This is such a great post, Chris! Thank you for sharing from your years of experience. We can benefit from your insights so much. We had some friends on the field who encouraged us in this area early on. Because of their advice, we ask before we post. This has become such a blessing to us even though I still find it awkward to ask at times. The asking seems to bring our relationships to a deeper more authentic place which is exactly where we want to be. We’re so thankful this wisdom was shared with us, and we’re glad others can hear it from you!

    • Thank you Casey for lending your voice! I love how you mentioned the awkwardness of asking but then the deeper relationship that comes. That is true in so many areas!

  • FKF

    We as a team have been considering this question seriously of late in light of the mass use of FB. Do we have the right to share a story or picture on FB including a national without their permission? Are we putting them at a security risk? Who all is seeing what we post? Not just our supporters, I’ve been surprised at who is friends with whom and how information meant to garner prayer instead has caused backlash for my dear friends in Christ. Thank you for raising this issue for us.

    • Marilyn Gardner

      I work with community health workers in the greater Boston area – recently we finished a class and during the celebration were taking pictures. One of the women I had gotten to know is a Muslim from Senegal and was absolutely adamant that we not post the pictures of her in public – so both sides of the globe I think this matters.

    • You raise a point which perhaps should have been #1 on my list. Security. I think about it in certain settings but you are correct that online access changes everything and as Marilyn adds below, so does globalization.

  • Marilyn Gardner

    Excellent article Chris – I’ve been working through this for the past couple of years. Specifically when it comes to talking/writing about refugees. In my case, I want to tell the story, because I want to raise awareness, but how I tell it is critical. Have you read any of Katherine Boo’s work? She is an amazing writer and here is what she says – all be it not from a faith perspective: “We take stories and purvey them to people with money … I lie awake at night, and I think, “Am I exploiting them? Am I a vulture?” All of the terrible names anyone could call me, I’ve called myself worse.” “But if writing about people who are not yourself is illegitimate, then the only legitimate work is autobiography; and as a reader and a citizen, I don’t want to live in that world.”…”What it comes down to is, the only thing worse than being a poverty reporter is if no one ever wrote about it at all. My work, I hope, helps people understand how much gets lost between the intellection of how to get people out of poverty and how it’s actually experienced.” The whole article is here and shows her working through this whole story telling dilemma. https://www.guernicamag.com/interviews/reporting-poverty/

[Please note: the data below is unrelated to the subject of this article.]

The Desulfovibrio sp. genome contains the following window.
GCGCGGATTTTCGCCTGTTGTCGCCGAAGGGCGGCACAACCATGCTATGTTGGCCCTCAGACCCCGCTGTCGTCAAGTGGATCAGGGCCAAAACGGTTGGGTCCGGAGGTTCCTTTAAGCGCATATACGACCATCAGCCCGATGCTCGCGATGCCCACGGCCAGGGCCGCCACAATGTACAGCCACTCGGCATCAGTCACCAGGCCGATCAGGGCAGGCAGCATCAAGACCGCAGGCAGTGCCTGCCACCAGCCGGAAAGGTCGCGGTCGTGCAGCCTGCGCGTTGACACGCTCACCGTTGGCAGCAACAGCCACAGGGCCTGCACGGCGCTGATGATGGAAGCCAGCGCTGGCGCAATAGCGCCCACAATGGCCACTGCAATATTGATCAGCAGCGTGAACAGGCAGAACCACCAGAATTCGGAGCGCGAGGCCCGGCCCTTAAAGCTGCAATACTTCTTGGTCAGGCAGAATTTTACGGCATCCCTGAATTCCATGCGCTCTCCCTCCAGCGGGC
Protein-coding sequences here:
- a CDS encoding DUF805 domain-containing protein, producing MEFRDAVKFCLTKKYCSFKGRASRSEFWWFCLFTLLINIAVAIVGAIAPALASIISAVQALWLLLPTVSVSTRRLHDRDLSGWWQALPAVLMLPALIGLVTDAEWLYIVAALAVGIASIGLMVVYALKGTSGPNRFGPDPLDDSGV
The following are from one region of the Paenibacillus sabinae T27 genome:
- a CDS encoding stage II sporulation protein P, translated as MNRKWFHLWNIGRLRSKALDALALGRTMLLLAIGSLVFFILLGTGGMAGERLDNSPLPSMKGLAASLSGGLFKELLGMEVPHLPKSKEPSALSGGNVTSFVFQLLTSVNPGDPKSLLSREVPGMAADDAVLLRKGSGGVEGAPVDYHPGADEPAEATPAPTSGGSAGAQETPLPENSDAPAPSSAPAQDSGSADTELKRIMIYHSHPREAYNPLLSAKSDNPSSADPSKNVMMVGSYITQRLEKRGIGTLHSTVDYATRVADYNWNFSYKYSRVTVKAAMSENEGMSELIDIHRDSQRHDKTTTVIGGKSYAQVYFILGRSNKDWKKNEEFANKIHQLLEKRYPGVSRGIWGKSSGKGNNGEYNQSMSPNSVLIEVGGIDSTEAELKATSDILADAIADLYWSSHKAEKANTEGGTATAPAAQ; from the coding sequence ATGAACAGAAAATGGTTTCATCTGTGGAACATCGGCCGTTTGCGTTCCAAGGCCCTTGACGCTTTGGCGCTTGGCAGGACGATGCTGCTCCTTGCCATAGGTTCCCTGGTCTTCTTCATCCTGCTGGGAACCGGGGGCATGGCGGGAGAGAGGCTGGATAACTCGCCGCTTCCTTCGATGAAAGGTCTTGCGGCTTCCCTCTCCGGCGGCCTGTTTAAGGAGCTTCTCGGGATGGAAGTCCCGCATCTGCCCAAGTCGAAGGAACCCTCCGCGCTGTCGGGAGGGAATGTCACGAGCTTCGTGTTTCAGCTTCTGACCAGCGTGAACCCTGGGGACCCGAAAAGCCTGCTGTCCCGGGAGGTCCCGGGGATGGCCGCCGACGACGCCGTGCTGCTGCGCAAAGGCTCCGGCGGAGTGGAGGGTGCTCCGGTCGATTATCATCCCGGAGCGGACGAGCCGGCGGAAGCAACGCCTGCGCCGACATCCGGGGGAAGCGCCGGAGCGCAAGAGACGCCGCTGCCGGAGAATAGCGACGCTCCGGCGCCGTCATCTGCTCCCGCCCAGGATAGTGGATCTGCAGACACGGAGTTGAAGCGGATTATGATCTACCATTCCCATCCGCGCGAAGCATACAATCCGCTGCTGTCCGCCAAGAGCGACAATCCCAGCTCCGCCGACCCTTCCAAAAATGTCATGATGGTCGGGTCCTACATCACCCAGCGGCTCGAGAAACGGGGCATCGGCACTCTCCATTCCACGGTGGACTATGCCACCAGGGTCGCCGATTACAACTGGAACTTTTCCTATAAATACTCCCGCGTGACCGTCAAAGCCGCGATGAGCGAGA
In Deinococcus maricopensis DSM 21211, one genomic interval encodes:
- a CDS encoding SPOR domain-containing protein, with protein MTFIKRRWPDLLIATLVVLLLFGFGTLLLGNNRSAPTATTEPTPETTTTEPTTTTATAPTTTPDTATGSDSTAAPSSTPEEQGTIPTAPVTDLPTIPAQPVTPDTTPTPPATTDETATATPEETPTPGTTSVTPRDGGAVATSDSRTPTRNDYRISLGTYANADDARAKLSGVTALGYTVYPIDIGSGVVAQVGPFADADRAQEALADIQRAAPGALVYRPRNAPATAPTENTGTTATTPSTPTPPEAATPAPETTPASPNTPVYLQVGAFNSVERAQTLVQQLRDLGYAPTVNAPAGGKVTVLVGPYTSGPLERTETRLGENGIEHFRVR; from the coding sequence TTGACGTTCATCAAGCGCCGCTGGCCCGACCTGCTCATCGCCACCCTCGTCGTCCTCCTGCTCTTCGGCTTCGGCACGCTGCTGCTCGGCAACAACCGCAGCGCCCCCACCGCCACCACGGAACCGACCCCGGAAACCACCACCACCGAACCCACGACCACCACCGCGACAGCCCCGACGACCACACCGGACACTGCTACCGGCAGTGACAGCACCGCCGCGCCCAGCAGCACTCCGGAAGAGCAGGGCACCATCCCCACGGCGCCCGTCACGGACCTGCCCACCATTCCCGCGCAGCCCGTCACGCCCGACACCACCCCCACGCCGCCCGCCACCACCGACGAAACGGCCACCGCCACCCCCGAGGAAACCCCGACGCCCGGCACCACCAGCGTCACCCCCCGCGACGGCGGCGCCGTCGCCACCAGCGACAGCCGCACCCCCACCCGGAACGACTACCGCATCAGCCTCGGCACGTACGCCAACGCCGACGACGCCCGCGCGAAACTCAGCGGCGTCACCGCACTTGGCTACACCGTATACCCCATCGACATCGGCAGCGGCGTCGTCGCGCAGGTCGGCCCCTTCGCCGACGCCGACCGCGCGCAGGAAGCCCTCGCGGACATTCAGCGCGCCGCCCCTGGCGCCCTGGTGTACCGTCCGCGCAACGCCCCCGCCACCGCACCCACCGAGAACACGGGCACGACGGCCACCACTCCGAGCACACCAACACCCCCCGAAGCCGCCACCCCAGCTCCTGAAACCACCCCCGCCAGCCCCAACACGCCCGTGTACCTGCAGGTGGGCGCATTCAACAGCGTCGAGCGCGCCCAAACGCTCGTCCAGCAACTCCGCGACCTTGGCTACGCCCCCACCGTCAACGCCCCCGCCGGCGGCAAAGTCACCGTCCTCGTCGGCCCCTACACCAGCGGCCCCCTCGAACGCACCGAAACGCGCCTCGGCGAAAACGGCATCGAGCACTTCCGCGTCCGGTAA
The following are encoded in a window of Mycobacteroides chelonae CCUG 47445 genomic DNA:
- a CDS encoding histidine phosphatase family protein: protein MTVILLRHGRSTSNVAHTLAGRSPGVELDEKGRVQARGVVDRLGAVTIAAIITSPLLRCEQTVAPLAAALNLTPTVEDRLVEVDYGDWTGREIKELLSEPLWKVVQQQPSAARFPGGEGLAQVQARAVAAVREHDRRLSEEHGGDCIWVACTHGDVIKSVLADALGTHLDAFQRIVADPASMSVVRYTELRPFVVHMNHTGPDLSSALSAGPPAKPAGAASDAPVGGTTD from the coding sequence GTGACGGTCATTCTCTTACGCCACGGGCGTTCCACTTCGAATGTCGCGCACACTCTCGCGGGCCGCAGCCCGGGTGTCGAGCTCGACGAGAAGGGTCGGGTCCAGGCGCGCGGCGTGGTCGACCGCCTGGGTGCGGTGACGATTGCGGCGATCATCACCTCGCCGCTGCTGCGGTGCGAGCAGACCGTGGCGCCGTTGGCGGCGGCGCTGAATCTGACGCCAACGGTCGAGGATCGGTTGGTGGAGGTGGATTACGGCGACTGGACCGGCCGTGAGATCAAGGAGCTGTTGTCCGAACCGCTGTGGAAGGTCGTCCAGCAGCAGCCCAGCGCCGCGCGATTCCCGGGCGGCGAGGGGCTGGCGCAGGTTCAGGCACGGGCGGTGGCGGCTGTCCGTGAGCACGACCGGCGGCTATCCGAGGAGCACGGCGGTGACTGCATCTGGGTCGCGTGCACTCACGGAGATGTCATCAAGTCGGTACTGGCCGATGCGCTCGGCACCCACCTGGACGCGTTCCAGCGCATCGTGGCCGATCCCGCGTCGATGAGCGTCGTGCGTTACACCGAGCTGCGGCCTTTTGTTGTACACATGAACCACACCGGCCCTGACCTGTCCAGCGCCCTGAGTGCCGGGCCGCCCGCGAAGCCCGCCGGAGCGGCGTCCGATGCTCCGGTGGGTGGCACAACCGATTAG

• Wow Marilyn, that is a really interesting perspective. This is where the whole community shaping this discussion makes it so much richer! Thank you.

      • Elizabeth Trotter

        Chris, these questions that you raise, it’s such a hard thing for the community at large, because of the way overseas missions is funded. How can a missionary be funded enough to stay on the field and continue the work they believe is so important, unless they tell stories of transformation? This is a really tricky dilemma, which is, of course, the whole point of your post! (And #2 really made me cringe! Ouch.)

    • Elizabeth Trotter

      Marilyn, I think all these issues are part of the reason our own personal blog became just that — personal. After awhile, it just became simpler (on such a public forum) to talk about our own journeys. It’s also why we privatized our email newsletters. I’m glad Katherine Boo has devoted her life to telling these stories, because they need telling, but it’s not something I am equipped to do and do well.

  • Erin